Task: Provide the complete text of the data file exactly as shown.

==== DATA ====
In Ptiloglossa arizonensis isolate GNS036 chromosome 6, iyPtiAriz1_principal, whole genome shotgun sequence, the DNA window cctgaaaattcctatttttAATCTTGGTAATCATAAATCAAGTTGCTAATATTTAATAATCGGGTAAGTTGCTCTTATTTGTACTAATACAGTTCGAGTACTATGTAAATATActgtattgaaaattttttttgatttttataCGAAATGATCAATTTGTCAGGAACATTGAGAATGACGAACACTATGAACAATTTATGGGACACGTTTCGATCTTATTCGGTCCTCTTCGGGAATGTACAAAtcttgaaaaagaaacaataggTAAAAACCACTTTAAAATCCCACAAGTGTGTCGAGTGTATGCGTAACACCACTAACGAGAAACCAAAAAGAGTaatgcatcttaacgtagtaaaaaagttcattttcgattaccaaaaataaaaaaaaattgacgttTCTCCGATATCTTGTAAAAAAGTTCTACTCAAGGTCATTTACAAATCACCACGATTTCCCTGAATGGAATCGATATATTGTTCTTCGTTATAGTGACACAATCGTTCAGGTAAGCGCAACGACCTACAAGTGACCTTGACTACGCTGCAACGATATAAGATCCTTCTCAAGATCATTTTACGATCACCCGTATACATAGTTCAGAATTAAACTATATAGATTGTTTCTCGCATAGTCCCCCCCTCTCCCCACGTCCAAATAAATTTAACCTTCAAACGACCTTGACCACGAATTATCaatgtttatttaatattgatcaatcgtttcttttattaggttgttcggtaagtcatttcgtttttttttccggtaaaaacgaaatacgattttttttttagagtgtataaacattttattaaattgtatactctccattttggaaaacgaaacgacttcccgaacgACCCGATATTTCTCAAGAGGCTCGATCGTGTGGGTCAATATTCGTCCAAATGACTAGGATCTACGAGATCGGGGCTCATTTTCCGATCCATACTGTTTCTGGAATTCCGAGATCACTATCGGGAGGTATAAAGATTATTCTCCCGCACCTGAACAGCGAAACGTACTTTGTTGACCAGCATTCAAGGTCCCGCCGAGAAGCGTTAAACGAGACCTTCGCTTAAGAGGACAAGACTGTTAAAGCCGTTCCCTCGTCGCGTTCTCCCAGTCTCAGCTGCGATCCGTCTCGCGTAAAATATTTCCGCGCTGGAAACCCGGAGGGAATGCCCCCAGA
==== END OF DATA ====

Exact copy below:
In Ptiloglossa arizonensis isolate GNS036 chromosome 6, iyPtiAriz1_principal, whole genome shotgun sequence, the DNA window cctgaaaattcctatttttAATCTTGGTAATCATAAATCAAGTTGCTAATATTTAATAATCGGGTAAGTTGCTCTTATTTGTACTAATACAGTTCGAGTACTATGTAAATATActgtattgaaaattttttttgatttttataCGAAATGATCAATTTGTCAGGAACATTGAGAATGACGAACACTATGAACAATTTATGGGACACGTTTCGATCTTATTCGGTCCTCTTCGGGAATGTACAAAtcttgaaaaagaaacaataggTAAAAACCACTTTAAAATCCCACAAGTGTGTCGAGTGTATGCGTAACACCACTAACGAGAAACCAAAAAGAGTaatgcatcttaacgtagtaaaaaagttcattttcgattaccaaaaataaaaaaaaattgacgttTCTCCGATATCTTGTAAAAAAGTTCTACTCAAGGTCATTTACAAATCACCACGATTTCCCTGAATGGAATCGATATATTGTTCTTCGTTATAGTGACACAATCGTTCAGGTAAGCGCAACGACCTACAAGTGACCTTGACTACGCTGCAACGATATAAGATCCTTCTCAAGATCATTTTACGATCACCCGTATACATAGTTCAGAATTAAACTATATAGATTGTTTCTCGCATAGTCCCCCCCTCTCCCCACGTCCAAATAAATTTAACCTTCAAACGACCTTGACCACGAATTATCaatgtttatttaatattgatcaatcgtttcttttattaggttgttcggtaagtcatttcgtttttttttccggtaaaaacgaaatacgattttttttttagagtgtataaacattttattaaattgtatactctccattttggaaaacgaaacgacttcccgaacgACCCGATATTTCTCAAGAGGCTCGATCGTGTGGGTCAATATTCGTCCAAATGACTAGGATCTACGAGATCGGGGCTCATTTTCCGATCCATACTGTTTCTGGAATTCCGAGATCACTATCGGGAGGTATAAAGATTATTCTCCCGCACCTGAACAGCGAAACGTACTTTGTTGACCAGCATTCAAGGTCCCGCCGAGAAGCGTTAAACGAGACCTTCGCTTAAGAGGACAAGACTGTTAAAGCCGTTCCCTCGTCGCGTTCTCCCAGTCTCAGCTGCGATCCGTCTCGCGTAAAATATTTCCGCGCTGGAAACCCGGAGGGAATGCCCCCAGA